ACLU Sues to Find Out How and Why Federal Agencies Are Accessing Americans' Cell Phone Location Data
After a series of news reports that have alarmed civil liberties advocates and progressive lawmakers, the ACLU sued on Wednesday to find out how and why federal agencies are buying access to bulk databases of Americans' cell phone location information and effectively bypassing the Fourth Amendment's warrant requirement.
"We're suing to bring some much-needed transparency to these disturbing practices," explained one ACLU staff attorney.
"We're suing to bring some much-needed transparency to these disturbing practices," Nathan Freed Wessler, a staff attorney with the ACLU's Speech, Privacy, and Technology Project, explains in a blog post about the new lawsuit. "Transparency is the first step to accountability."
As the complaint details, the legal group filed suit in the U.S. District Court for the Southern District of New York to force the U.S. Department of Homeland Security (DHS) and two agencies it oversees, Immigration and Customs Enforcement (ICE) and Customs and Border Protection (CBP), "to release records about their purchases of cell phone location data for immigration enforcement and other purposes.
Freed Wessler notes that "more than nine months after we submitted a request for information under the Freedom of Information Act, DHS, CBP, and ICE have yet to provide us with a single responsive record. DHS has even refused to provide its legal memorandum about these practices to U.S. senators who have requested it."
Earlier this year, Sens. Sherrod Brown (D-Ohio), Ed Markey (D-Mass.), Brian Schatz (D-Hawaii), Elizabeth Warren (D-Mass.), and Ron Wyden (D-Ore.) requested an inspector general investigation into CBP's warrantless use of commercial databases containing Americans' cell phone location information—including by paying nearly half a million dollars to the government contractor Venntel.
In a statement Wednesday, those same senators announced that DHS will launch the requested probe, with Wyden declaring that "the public deserves answers and accountability," and vowing that he "won't accept anything less than a thorough and swift inspector general investigation.
"Americans are increasingly concerned that they cannot travel, move, or go about their daily lives without being tracked. Information about where we are and where we have been is highly sensitive, and it's time for answers about exactly how the Department of Homeland Security is accessing this type of data," noted Markey. "The right to privacy must not become a thing of the past."
Warren emphasized that "CBP is not above the law," that the agency refused to answer their questions about its activities, and that lawmakers "must protect the public's Fourth Amendment rights to be free from warrantless searches."
Both the lawmakers and Freed Wessler cited Carpenter v. United States, a 2018 U.S. Supreme Court case argued by the ACLU. As the attorney points out in the blog post:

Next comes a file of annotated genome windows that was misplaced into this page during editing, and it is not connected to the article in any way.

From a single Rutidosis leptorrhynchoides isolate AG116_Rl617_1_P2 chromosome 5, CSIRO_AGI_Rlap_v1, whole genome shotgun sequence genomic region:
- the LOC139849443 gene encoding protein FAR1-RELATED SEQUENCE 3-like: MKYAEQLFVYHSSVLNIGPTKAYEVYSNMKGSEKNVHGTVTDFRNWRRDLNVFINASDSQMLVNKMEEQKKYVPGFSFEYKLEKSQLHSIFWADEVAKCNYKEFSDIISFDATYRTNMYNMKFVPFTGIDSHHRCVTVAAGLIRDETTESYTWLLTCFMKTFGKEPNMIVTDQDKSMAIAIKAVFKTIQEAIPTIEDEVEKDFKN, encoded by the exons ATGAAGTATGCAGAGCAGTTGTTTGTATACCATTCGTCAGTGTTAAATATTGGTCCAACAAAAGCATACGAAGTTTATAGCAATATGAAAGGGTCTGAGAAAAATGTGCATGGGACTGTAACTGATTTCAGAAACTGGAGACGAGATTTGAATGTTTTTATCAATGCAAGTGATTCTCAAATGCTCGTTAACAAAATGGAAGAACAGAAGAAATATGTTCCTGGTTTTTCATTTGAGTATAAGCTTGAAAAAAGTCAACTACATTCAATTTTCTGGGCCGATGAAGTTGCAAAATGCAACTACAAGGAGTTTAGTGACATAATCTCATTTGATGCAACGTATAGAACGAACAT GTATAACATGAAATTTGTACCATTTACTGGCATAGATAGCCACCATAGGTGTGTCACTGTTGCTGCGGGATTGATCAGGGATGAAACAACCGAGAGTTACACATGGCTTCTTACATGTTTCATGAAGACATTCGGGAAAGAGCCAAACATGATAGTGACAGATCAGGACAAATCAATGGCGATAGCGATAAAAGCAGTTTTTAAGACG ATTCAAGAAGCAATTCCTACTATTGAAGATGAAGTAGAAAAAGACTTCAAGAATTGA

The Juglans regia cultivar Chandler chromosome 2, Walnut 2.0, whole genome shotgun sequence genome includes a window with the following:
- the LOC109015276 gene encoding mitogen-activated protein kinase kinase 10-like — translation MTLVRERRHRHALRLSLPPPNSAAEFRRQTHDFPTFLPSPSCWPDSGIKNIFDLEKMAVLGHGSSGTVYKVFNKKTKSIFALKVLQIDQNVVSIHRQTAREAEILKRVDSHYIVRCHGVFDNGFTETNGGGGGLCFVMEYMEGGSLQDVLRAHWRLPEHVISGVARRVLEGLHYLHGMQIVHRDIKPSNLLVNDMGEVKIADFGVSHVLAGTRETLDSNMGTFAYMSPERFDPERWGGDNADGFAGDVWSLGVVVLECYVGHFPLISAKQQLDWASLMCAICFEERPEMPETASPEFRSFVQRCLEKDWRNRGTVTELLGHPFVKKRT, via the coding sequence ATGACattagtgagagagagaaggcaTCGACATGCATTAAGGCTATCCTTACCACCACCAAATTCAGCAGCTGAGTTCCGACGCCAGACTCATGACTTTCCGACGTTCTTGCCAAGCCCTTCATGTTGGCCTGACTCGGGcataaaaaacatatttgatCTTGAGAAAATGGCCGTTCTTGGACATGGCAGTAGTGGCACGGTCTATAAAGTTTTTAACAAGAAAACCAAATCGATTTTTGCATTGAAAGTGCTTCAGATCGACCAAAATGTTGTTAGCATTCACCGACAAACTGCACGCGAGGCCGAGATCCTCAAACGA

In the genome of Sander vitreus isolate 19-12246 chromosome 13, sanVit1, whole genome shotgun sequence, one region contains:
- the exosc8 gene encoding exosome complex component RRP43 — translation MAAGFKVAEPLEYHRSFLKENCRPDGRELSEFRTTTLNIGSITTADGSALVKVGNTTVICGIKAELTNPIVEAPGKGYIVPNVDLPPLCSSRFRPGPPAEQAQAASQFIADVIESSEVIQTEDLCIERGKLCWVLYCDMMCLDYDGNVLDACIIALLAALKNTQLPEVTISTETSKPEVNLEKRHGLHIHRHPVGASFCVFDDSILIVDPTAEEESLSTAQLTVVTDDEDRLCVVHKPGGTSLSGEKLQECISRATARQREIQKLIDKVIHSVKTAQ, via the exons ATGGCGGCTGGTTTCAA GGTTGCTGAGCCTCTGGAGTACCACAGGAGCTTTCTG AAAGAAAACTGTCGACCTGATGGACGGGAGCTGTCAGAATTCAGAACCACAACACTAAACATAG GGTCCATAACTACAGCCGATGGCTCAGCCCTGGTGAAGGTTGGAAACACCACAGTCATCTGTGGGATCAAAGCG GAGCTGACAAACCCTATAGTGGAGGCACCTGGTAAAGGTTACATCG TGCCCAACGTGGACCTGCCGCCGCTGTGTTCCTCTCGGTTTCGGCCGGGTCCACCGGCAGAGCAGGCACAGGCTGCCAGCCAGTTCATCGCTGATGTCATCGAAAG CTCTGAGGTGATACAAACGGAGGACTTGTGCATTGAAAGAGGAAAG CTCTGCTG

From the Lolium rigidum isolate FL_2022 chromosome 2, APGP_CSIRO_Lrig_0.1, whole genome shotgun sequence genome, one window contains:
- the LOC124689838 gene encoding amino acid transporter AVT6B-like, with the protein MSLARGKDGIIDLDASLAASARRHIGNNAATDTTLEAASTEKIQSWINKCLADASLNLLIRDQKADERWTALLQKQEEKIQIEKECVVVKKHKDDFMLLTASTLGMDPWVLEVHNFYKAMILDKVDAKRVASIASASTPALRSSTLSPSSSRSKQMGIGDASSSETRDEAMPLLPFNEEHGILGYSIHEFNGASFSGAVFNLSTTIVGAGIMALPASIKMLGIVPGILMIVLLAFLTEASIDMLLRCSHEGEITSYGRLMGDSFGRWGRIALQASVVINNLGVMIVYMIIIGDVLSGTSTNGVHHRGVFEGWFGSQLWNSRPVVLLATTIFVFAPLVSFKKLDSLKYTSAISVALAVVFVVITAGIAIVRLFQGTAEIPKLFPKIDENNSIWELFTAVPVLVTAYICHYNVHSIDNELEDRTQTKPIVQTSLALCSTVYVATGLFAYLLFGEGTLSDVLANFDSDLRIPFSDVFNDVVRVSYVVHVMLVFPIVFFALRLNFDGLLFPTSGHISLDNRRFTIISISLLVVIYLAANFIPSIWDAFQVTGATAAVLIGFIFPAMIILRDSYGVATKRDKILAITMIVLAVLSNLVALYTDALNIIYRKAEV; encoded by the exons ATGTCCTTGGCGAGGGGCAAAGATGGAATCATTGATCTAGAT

[The] Supreme Court ruled that law enforcement agencies cannot request personal location information from a cellphone company without first obtaining a search warrant from a judge. As Chief Justice Roberts wrote, these records deserve protection because mapping a cellphone's location "provides an intimate window into a person's life, revealing not only his particular movements, but through them his 'familial, political, professional, religious, and sexual associations.'"
If law enforcement agencies can buy their way around the Fourth Amendment's warrant requirement, the landmark protection announced by the Supreme Court in Carpenter will be in peril. Despite federal agencies spending hundreds of thousands of dollars on access to cell phone location databases, those agencies have not publicly explained their legal justifications or internal limitations on access to this invasive information.
The ACLU's initial public records request to DHS came in Februrary, after the Wall Street Journalreported that according to documents the newspaper obtained and unnamed sources, DHS "has bought access to a commercial database that maps the movements of millions of cellphones in America and is using it for immigration and border enforcement."
"The location data is drawn from ordinary cellphone apps, including those for games, weather, and e-commerce, for which the user has granted permission to log the phone's location," the Journal detailed. "The Department of Homeland Security has used the information to detect undocumented immigrants and others who may be entering the U.S. unlawfully."
An ICE spokesperson told the Journal that "we do not discuss specific law-enforcement tactics or techniques, or discuss the existence or absence of specific law-enforcement-sensitive capabilities," but added that the agency "generally" doesn't use location data for deportation operations.
A CBP spokesperson said at the time that while the agency "is being provided access to location information, it is important to note that such information doesn't include cellular phone tower data, is not ingested in bulk, and doesn't include the individual user's identity.
The Journal article is just one piece of a growing body of reporting that has shed light on the smartphone tracking industry. Just last month, Motherboardrevealed that "the U.S. military is buying the granular movement data of people around the world, harvested from innocuous-seeming apps," including a Muslim prayer and Quran app that has been downloaded over 98 million times worldwide.
In response to Motherboard's revelation, Rep. Ilhan Omar (D-Minn.)—one of the first two Muslim women elected to Congress—tweeted that "the military industrial complex and the surveillance state have always had a cozy relationship with tech. Buying bulk data in order to profile Muslims is par for the course for them—and is absolutely sickening. It should be illegal!"